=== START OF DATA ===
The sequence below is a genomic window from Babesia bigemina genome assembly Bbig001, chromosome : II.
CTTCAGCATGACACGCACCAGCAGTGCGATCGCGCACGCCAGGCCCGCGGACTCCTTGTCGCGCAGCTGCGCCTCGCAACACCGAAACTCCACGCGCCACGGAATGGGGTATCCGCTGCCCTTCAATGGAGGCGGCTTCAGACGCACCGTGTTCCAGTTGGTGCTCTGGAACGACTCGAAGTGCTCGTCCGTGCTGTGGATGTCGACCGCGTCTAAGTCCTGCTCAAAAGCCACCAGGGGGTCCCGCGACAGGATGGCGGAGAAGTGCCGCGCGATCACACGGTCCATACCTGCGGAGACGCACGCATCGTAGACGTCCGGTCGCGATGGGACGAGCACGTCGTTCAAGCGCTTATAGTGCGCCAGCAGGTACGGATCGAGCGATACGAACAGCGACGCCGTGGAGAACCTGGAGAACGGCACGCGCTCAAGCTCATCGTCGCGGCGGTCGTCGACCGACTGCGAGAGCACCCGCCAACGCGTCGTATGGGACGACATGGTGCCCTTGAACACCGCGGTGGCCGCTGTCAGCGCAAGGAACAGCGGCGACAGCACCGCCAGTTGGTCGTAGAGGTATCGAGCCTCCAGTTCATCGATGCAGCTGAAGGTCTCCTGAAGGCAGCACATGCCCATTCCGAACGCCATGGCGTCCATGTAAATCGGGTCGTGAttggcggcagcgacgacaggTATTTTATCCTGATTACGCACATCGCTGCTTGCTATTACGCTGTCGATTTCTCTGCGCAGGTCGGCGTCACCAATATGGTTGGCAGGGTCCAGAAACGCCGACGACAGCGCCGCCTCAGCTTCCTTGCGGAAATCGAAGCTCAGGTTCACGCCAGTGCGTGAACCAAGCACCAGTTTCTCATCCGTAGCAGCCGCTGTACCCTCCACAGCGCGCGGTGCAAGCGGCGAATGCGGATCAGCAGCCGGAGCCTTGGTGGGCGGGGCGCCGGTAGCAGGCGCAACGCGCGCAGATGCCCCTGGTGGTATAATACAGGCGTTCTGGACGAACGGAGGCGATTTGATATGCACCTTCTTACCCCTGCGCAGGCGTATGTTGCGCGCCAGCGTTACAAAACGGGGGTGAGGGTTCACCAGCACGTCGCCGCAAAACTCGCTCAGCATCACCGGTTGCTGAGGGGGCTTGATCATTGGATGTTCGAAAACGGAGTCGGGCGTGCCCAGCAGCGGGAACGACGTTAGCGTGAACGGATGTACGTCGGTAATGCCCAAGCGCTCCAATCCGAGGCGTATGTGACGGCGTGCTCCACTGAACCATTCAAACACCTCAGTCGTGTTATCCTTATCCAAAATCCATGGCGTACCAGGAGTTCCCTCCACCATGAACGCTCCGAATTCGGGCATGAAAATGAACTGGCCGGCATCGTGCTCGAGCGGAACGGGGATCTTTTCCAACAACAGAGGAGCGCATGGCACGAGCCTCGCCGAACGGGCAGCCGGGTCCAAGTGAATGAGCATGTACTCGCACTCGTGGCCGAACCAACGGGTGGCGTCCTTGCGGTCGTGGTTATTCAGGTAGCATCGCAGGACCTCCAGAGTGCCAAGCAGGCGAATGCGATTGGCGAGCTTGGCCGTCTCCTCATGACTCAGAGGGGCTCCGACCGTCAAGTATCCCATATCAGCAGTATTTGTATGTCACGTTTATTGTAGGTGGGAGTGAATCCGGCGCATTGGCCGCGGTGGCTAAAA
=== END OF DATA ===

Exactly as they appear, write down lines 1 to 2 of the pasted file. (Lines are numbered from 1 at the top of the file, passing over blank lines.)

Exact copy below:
The sequence below is a genomic window from Babesia bigemina genome assembly Bbig001, chromosome : II.
CTTCAGCATGACACGCACCAGCAGTGCGATCGCGCACGCCAGGCCCGCGGACTCCTTGTCGCGCAGCTGCGCCTCGCAACACCGAAACTCCACGCGCCACGGAATGGGGTATCCGCTGCCCTTCAATGGAGGCGGCTTCAGACGCACCGTGTTCCAGTTGGTGCTCTGGAACGACTCGAAGTGCTCGTCCGTGCTGTGGATGTCGACCGCGTCTAAGTCCTGCTCAAAAGCCACCAGGGGGTCCCGCGACAGGATGGCGGAGAAGTGCCGCGCGATCACACGGTCCATACCTGCGGAGACGCACGCATCGTAGACGTCCGGTCGCGATGGGACGAGCACGTCGTTCAAGCGCTTATAGTGCGCCAGCAGGTACGGATCGAGCGATACGAACAGCGACGCCGTGGAGAACCTGGAGAACGGCACGCGCTCAAGCTCATCGTCGCGGCGGTCGTCGACCGACTGCGAGAGCACCCGCCAACGCGTCGTATGGGACGACATGGTGCCCTTGAACACCGCGGTGGCCGCTGTCAGCGCAAGGAACAGCGGCGACAGCACCGCCAGTTGGTCGTAGAGGTATCGAGCCTCCAGTTCATCGATGCAGCTGAAGGTCTCCTGAAGGCAGCACATGCCCATTCCGAACGCCATGGCGTCCATGTAAATCGGGTCGTGAttggcggcagcgacgacaggTATTTTATCCTGATTACGCACATCGCTGCTTGCTATTACGCTGTCGATTTCTCTGCGCAGGTCGGCGTCACCAATATGGTTGGCAGGGTCCAGAAACGCCGACGACAGCGCCGCCTCAGCTTCCTTGCGGAAATCGAAGCTCAGGTTCACGCCAGTGCGTGAACCAAGCACCAGTTTCTCATCCGTAGCAGCCGCTGTACCCTCCACAGCGCGCGGTGCAAGCGGCGAATGCGGATCAGCAGCCGGAGCCTTGGTGGGCGGGGCGCCGGTAGCAGGCGCAACGCGCGCAGATGCCCCTGGTGGTATAATACAGGCGTTCTGGACGAACGGAGGCGATTTGATATGCACCTTCTTACCCCTGCGCAGGCGTATGTTGCGCGCCAGCGTTACAAAACGGGGGTGAGGGTTCACCAGCACGTCGCCGCAAAACTCGCTCAGCATCACCGGTTGCTGAGGGGGCTTGATCATTGGATGTTCGAAAACGGAGTCGGGCGTGCCCAGCAGCGGGAACGACGTTAGCGTGAACGGATGTACGTCGGTAATGCCCAAGCGCTCCAATCCGAGGCGTATGTGACGGCGTGCTCCACTGAACCATTCAAACACCTCAGTCGTGTTATCCTTATCCAAAATCCATGGCGTACCAGGAGTTCCCTCCACCATGAACGCTCCGAATTCGGGCATGAAAATGAACTGGCCGGCATCGTGCTCGAGCGGAACGGGGATCTTTTCCAACAACAGAGGAGCGCATGGCACGAGCCTCGCCGAACGGGCAGCCGGGTCCAAGTGAATGAGCATGTACTCGCACTCGTGGCCGAACCAACGGGTGGCGTCCTTGCGGTCGTGGTTATTCAGGTAGCATCGCAGGACCTCCAGAGTGCCAAGCAGGCGAATGCGATTGGCGAGCTTGGCCGTCTCCTCATGACTCAGAGGGGCTCCGACCGTCAAGTATCCCATATCAGCAGTATTTGTATGTCACGTTTATTGTAGGTGGGAGTGAATCCGGCGCATTGGCCGCGGTGGCTAAAA